We are very excited about your submission.  This is NOT a Yellowjacket.  If our identification is correct, this is a new species and a new subcategory for our site, but it also has one of the best names we have ever heard for an insect.  Based on this BugGuide submission, we believe this is an Ant Queen Kidnapping Wasp,
Aphilanthops hispidus.  Of the genus, BugGuide states:  “Nest in ground” and “nests provisioned with winged queen ants.”  There are not many images on the internet, but we did locate this image of a mounted specimen on EncicloVida.  Of a related species in the same genus, BugGuide states:  “Nests are dug in sandy, pebbly soil to a depth of 45 cm. Sometimes form aggregate colonies of 25 to 60 females, especially on sandy slopes with entrances as close as 2 cm apart. Winged queen ants are captured when wandering on the ground, stung and carried to nests with ant antenna between wasp mandibles and rest of body held between the legs. In the nest tunnel, wings are removed and ants are stored near entrance in a cell until individual egg cells are dug. Storage is necessary due to the short flight cycle of winged ants. Females possibly can lay only one egg per day (Evans, 1962). Usually 2 to 3 ants are used in each cell. One generation per year.”  We are postdating your submission to go live tomorrow as we are preparing for a holiday away from the office.

Ant Queen Kidnapping Wasp

Cuckoo Bee

UPDATE:  June 17, 2016 Eric Eaton provides a correction
Hi, Daniel:
Great images, but they depict a cuckoo bee, Nomada sp., not a wasp.
Cheers,
Eric

Ant Queen Kidnapping Wasp

Cuckoo Bee, NOT Ant Queen Kidnapping Wasp

What's That Bug? does not endorse extermination

Subject: small insect on marjoram
Location: Cardiff, Wales, UK
September 21, 2015 2:12 am
Hi, I photographed this insect on a marjoram plant in the wales, UK, and can’t find anything that looks like it in my Collins guide. It seems to have short stubby wings and a long body This photo was taken using a 1:1 macro lens to give you an idea of scale, and the marjoram flowers are probably 2-5mm across. Any idea as to what it is would be gratefully received!
many thanks
Signature: chris stock

Possibly Cuckoo Bee

Possibly Cuckoo Bee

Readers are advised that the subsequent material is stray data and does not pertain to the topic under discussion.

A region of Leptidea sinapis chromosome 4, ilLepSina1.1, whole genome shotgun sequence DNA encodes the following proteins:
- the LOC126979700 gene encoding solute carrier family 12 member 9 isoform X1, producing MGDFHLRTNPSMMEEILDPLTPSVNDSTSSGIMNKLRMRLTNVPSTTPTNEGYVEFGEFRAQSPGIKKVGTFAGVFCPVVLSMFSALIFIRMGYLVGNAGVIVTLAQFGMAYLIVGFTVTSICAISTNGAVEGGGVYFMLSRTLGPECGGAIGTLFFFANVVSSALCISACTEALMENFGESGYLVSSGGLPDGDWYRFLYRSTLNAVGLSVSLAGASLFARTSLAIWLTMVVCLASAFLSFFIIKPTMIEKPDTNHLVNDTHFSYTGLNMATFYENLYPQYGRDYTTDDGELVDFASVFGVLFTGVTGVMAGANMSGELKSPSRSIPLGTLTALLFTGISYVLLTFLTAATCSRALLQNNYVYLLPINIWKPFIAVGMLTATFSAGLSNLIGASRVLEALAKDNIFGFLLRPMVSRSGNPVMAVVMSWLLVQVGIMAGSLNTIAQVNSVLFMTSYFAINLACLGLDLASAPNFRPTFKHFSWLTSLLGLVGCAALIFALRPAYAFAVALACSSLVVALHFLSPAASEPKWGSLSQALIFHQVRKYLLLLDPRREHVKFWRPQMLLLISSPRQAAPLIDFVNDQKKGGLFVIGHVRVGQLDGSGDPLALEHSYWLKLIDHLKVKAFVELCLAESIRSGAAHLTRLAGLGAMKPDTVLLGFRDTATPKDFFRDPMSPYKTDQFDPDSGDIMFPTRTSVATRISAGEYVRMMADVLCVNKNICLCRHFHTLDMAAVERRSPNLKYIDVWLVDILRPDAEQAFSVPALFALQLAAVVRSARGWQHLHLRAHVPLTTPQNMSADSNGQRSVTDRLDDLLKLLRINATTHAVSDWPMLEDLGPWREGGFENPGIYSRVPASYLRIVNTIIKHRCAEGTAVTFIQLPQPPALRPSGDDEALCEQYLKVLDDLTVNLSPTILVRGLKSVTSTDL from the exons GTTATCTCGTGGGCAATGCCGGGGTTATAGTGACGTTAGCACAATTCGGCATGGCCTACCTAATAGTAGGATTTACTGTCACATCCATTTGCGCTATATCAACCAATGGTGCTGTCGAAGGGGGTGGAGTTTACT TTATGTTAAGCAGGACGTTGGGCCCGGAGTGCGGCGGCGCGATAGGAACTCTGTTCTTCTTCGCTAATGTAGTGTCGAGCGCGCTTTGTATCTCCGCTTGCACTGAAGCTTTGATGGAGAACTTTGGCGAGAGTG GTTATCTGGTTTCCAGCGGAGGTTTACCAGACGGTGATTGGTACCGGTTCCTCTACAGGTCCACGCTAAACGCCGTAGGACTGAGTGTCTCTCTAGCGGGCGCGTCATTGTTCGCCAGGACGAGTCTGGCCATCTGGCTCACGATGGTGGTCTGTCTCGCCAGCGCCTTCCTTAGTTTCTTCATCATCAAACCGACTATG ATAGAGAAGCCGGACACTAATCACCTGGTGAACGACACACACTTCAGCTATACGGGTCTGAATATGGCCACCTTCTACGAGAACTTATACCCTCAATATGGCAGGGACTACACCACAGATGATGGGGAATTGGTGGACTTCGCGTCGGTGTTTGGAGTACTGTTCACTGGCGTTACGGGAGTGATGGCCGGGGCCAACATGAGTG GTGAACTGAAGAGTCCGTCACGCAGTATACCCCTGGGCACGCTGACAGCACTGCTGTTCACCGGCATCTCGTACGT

Dear Chris,
Our best guess at this time is that this might be a Cuckoo Bee in the genus
Nomada, and of Nomada ferruginata, Nature Spot states: “This Nomada bee has a red abdomen with yellow flashes at the sides. It has dull yellow legs with dark femora. It lacks stripes on the thorax and has a pair of bright yellow tubercles on the pronotum near to the wing bases.”

Many thanks for your help, what a fantastic website/resource!
all the best
chris

What's That Bug? does not endorse extermination

Subject: cuckoo bee
Location: courtice ontario
August 8, 2015 12:59 pm
Hi again
sending this pic but I am pretty sure it is a cuckoo bee.
Signature: terri

Cuckoo Bee

Cuckoo Leafcutter Bee

Hi Terri,
Thanks for sending us more wonderful images, and using our standard form makes things so much easier for us.  We went on BugGuide to verify your identification, and though we tried, we could not find any images that look quite like your Cuckoo Bee.  The position it is resting in is quite different from anything on we found, though the images of the members of the Tribe Epeolini on BugGuide are the closest visual match to your individual.  We wonder if perhaps your images were taken early in the morning after the Cuckoo Bee had spent the night inactive, and that the heat of the day had still not warmed it to the point of activity.  If possible, can you please cite the source that led to your original identification along with any relevant links?

Cuckoo Bee

Cuckoo Leafcutter Bee

Hi Daniel
I did not really know for sure a friend of mine who takes photos of insects as well said it was a cuckoo bee and I took his word for it.
It was very early in the morning the tend to sleep at the top of grass or sticks and they wake up slowly so they are easy to photograph.
There were here the month of june and july but I have not found any lately in the month of august.
I was lucky I could take the photo wait for the sun to rise enough until they become active. They clean themselves and take off  to start the  day.
Thanks so much Terri
I am sending a few more photos here so you can see how he hangs upright on the twig

Cuckoo Leafcutter Bee

Cuckoo Leafcutter Bee

Eric Eaton Confirms
Wow!  That is a female cuckoo leafcutter bee, Coelioxys sp.  Can’t tell more because I’m not sure how to identify these to species, or if it is even possible from images alone.  They are cleptoparasites of real leafcutter bees.
Eric
author, Kaufman Field Guide to Insects of North America
http://bugeric.blogspot.com/

Cuckoo Leafcutter Bee

Cuckoo Leafcutter Bee

What's That Bug? does not endorse extermination

Subject: Black and Blue insect
Location: Canberra Botanic gardens
January 29, 2013 11:00 pm
Was gathering pollen the same as bee’s
Signature: not signed

Neon Cuckoo Bee

This appears to be a Neon Cuckoo Bee, Thyreus nitidulus, which we identified on the Brisbane Insect website.  According the the Brisbane Insect website:  “The Neon Cuckoo Bee are cleptoparasitic in the nest of Amegilla sp.. Neon Cuckoo Bee female does not make its own nest. It lays egg in the nest of Blue-banded bee. Female places an egg in a partially completed brood cell. After the blue-banded bee finishes provision and seals the brood cell, the cuckoo bee egg hatches into larvae and feeds on the provisions stored by Blue-banded bee. ”  This is a new species for our site.

Thank you Daniel. Only wish the pic came out better.

What's That Bug? does not endorse extermination